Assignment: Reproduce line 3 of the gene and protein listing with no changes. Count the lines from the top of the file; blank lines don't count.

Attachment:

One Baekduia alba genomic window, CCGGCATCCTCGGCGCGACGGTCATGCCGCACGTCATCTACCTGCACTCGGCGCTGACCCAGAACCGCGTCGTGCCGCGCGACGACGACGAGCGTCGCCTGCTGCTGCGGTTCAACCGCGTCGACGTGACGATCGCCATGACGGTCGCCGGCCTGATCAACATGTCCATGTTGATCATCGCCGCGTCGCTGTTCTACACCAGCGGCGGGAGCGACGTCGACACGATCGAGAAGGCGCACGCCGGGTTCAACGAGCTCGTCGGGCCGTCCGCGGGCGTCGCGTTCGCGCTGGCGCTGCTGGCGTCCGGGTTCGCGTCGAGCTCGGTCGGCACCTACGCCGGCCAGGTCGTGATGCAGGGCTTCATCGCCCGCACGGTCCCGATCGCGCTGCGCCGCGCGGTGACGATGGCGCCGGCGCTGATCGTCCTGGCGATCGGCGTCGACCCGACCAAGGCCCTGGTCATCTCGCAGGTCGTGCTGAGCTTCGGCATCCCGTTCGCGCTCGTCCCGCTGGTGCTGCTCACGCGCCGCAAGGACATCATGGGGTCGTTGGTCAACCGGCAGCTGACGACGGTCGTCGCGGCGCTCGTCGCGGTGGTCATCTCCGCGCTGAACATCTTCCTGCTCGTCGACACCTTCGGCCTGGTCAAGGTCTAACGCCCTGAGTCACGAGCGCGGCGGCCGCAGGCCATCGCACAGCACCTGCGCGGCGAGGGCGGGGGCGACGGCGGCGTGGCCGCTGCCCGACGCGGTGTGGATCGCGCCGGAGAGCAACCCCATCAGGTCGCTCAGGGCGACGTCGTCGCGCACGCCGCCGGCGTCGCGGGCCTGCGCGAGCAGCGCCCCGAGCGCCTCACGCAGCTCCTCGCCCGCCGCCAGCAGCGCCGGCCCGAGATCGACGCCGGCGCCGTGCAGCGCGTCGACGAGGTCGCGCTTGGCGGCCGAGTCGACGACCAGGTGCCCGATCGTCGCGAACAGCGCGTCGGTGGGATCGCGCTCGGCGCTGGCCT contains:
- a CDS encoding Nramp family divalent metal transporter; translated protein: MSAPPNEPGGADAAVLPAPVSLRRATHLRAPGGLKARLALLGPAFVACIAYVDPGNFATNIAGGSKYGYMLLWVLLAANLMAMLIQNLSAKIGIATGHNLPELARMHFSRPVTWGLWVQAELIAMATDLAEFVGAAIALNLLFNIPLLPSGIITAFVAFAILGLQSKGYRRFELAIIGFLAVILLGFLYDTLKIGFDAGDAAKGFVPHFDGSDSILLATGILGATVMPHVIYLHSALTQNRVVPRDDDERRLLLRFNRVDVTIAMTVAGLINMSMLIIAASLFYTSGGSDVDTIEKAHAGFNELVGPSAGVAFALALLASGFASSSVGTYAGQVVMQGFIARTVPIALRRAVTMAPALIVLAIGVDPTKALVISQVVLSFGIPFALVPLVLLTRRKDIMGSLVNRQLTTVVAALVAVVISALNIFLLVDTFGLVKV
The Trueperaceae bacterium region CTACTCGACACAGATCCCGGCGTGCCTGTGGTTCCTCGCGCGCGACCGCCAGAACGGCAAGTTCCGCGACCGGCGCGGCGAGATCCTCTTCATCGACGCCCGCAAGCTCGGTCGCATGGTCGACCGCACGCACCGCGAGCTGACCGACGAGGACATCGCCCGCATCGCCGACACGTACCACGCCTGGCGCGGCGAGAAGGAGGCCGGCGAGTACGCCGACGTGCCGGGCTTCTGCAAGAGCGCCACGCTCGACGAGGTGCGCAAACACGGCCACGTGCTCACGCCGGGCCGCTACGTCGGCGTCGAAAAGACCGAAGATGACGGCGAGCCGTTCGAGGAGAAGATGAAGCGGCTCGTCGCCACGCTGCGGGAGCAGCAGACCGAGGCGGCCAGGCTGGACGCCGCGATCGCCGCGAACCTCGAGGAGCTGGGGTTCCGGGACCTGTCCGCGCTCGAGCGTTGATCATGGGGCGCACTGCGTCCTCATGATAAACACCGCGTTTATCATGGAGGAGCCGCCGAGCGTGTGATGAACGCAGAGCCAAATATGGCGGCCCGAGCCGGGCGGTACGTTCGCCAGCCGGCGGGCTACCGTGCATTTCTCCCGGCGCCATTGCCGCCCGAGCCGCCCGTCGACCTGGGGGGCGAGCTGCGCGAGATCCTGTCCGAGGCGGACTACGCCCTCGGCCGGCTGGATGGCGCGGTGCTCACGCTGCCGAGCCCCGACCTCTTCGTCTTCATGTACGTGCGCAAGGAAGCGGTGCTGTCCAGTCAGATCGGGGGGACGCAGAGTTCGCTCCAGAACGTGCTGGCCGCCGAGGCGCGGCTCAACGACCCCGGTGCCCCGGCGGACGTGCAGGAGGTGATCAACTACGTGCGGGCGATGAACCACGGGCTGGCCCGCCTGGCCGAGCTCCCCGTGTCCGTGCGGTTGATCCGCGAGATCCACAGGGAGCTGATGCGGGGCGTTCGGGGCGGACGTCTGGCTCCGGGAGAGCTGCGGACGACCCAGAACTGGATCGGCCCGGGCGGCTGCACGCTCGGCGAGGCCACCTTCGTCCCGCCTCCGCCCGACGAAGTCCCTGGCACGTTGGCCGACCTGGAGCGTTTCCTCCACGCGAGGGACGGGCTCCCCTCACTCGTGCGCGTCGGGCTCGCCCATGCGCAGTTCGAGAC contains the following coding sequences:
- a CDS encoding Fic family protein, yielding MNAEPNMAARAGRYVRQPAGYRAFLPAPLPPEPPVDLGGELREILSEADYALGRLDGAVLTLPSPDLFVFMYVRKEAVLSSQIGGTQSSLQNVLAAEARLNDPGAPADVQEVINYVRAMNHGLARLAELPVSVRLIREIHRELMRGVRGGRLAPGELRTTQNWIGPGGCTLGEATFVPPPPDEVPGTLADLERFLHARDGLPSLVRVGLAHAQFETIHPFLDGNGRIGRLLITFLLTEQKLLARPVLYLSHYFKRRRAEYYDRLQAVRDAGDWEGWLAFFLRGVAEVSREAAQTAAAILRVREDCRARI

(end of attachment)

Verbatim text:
The Trueperaceae bacterium region CTACTCGACACAGATCCCGGCGTGCCTGTGGTTCCTCGCGCGCGACCGCCAGAACGGCAAGTTCCGCGACCGGCGCGGCGAGATCCTCTTCATCGACGCCCGCAAGCTCGGTCGCATGGTCGACCGCACGCACCGCGAGCTGACCGACGAGGACATCGCCCGCATCGCCGACACGTACCACGCCTGGCGCGGCGAGAAGGAGGCCGGCGAGTACGCCGACGTGCCGGGCTTCTGCAAGAGCGCCACGCTCGACGAGGTGCGCAAACACGGCCACGTGCTCACGCCGGGCCGCTACGTCGGCGTCGAAAAGACCGAAGATGACGGCGAGCCGTTCGAGGAGAAGATGAAGCGGCTCGTCGCCACGCTGCGGGAGCAGCAGACCGAGGCGGCCAGGCTGGACGCCGCGATCGCCGCGAACCTCGAGGAGCTGGGGTTCCGGGACCTGTCCGCGCTCGAGCGTTGATCATGGGGCGCACTGCGTCCTCATGATAAACACCGCGTTTATCATGGAGGAGCCGCCGAGCGTGTGATGAACGCAGAGCCAAATATGGCGGCCCGAGCCGGGCGGTACGTTCGCCAGCCGGCGGGCTACCGTGCATTTCTCCCGGCGCCATTGCCGCCCGAGCCGCCCGTCGACCTGGGGGGCGAGCTGCGCGAGATCCTGTCCGAGGCGGACTACGCCCTCGGCCGGCTGGATGGCGCGGTGCTCACGCTGCCGAGCCCCGACCTCTTCGTCTTCATGTACGTGCGCAAGGAAGCGGTGCTGTCCAGTCAGATCGGGGGGACGCAGAGTTCGCTCCAGAACGTGCTGGCCGCCGAGGCGCGGCTCAACGACCCCGGTGCCCCGGCGGACGTGCAGGAGGTGATCAACTACGTGCGGGCGATGAACCACGGGCTGGCCCGCCTGGCCGAGCTCCCCGTGTCCGTGCGGTTGATCCGCGAGATCCACAGGGAGCTGATGCGGGGCGTTCGGGGCGGACGTCTGGCTCCGGGAGAGCTGCGGACGACCCAGAACTGGATCGGCCCGGGCGGCTGCACGCTCGGCGAGGCCACCTTCGTCCCGCCTCCGCCCGACGAAGTCCCTGGCACGTTGGCCGACCTGGAGCGTTTCCTCCACGCGAGGGACGGGCTCCCCTCACTCGTGCGCGTCGGGCTCGCCCATGCGCAGTTCGAGAC contains the following coding sequences: